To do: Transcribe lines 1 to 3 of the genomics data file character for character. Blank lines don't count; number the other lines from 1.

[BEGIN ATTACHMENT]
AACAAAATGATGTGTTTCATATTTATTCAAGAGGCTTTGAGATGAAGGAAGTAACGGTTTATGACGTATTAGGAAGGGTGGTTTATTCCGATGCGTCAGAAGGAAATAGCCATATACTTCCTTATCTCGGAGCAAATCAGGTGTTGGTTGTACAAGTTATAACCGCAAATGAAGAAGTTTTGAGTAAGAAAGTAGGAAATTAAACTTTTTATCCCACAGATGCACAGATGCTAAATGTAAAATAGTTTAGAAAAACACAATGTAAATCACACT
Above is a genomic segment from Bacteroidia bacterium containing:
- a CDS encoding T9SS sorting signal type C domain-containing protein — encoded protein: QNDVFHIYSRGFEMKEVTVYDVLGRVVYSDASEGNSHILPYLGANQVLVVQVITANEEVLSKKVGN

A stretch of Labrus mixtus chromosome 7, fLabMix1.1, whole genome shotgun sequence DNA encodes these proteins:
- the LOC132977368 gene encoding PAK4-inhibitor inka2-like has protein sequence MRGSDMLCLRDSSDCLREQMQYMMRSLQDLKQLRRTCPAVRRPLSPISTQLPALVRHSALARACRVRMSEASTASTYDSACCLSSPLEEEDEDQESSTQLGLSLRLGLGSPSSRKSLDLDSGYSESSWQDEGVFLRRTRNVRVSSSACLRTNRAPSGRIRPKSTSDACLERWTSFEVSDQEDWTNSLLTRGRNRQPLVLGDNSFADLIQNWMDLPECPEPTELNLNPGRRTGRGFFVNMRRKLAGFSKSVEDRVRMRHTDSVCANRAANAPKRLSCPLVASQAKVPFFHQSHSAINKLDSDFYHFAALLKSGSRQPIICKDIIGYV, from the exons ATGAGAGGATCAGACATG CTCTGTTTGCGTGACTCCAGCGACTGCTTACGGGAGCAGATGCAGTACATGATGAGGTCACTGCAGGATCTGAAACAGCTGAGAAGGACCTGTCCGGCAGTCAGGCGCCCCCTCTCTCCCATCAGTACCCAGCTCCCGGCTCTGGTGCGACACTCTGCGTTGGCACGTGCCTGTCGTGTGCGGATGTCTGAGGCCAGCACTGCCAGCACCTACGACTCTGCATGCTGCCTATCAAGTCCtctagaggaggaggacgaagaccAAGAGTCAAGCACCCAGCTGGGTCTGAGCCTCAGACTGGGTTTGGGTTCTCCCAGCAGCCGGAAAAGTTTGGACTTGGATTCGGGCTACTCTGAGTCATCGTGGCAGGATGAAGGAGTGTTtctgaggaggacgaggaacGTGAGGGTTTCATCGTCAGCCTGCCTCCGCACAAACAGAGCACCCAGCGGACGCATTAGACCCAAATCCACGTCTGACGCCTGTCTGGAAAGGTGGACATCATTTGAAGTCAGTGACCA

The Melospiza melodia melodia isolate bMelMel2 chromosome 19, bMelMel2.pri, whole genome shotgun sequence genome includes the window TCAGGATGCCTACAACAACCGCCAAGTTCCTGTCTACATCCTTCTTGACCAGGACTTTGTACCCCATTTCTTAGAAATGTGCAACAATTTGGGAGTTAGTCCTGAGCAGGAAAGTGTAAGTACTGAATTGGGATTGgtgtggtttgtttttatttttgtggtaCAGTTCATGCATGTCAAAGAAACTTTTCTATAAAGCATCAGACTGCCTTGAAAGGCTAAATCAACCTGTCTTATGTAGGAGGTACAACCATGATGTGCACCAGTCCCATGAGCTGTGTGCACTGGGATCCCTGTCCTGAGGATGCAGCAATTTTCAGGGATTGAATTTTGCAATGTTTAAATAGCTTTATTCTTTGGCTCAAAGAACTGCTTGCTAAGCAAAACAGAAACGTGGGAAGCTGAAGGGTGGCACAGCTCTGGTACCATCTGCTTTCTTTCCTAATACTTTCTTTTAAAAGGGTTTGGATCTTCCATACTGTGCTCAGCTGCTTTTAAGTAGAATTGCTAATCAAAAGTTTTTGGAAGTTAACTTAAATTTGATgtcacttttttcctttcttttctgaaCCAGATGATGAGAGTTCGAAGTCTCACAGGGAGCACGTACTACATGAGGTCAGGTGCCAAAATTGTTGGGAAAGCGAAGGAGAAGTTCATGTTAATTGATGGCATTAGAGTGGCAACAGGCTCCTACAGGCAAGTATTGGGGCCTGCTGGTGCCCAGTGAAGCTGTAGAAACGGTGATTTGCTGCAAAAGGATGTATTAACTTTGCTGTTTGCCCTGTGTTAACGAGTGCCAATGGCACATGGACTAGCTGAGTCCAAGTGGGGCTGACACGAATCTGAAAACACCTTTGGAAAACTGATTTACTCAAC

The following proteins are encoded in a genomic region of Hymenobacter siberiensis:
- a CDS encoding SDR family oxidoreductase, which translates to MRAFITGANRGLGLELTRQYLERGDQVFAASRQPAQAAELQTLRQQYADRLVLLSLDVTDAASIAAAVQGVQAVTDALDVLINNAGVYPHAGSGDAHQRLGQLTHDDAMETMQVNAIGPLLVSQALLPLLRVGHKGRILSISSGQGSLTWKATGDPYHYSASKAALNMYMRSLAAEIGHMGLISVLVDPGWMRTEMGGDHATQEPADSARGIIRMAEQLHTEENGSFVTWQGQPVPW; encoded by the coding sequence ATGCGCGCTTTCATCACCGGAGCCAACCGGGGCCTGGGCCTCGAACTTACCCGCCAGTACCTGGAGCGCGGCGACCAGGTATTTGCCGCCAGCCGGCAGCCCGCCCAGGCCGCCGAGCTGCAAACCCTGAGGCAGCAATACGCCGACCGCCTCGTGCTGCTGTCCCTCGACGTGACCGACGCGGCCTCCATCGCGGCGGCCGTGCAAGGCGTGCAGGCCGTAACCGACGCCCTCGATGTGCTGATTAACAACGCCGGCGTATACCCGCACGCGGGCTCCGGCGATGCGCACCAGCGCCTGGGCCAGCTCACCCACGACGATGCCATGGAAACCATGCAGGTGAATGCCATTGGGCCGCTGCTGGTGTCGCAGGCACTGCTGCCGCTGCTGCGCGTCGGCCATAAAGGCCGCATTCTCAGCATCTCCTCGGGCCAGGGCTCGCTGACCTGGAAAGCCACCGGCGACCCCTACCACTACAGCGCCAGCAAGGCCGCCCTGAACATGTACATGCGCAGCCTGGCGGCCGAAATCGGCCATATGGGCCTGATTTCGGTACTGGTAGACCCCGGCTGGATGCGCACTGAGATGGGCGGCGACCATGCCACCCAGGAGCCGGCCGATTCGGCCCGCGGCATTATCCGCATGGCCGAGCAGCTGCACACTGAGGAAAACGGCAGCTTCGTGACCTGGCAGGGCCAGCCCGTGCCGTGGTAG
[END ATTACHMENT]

AACAAAATGATGTGTTTCATATTTATTCAAGAGGCTTTGAGATGAAGGAAGTAACGGTTTATGACGTATTAGGAAGGGTGGTTTATTCCGATGCGTCAGAAGGAAATAGCCATATACTTCCTTATCTCGGAGCAAATCAGGTGTTGGTTGTACAAGTTATAACCGCAAATGAAGAAGTTTTGAGTAAGAAAGTAGGAAATTAAACTTTTTATCCCACAGATGCACAGATGCTAAATGTAAAATAGTTTAGAAAAACACAATGTAAATCACACT
Above is a genomic segment from Bacteroidia bacterium containing:
- a CDS encoding T9SS sorting signal type C domain-containing protein — encoded protein: QNDVFHIYSRGFEMKEVTVYDVLGRVVYSDASEGNSHILPYLGANQVLVVQVITANEEVLSKKVGN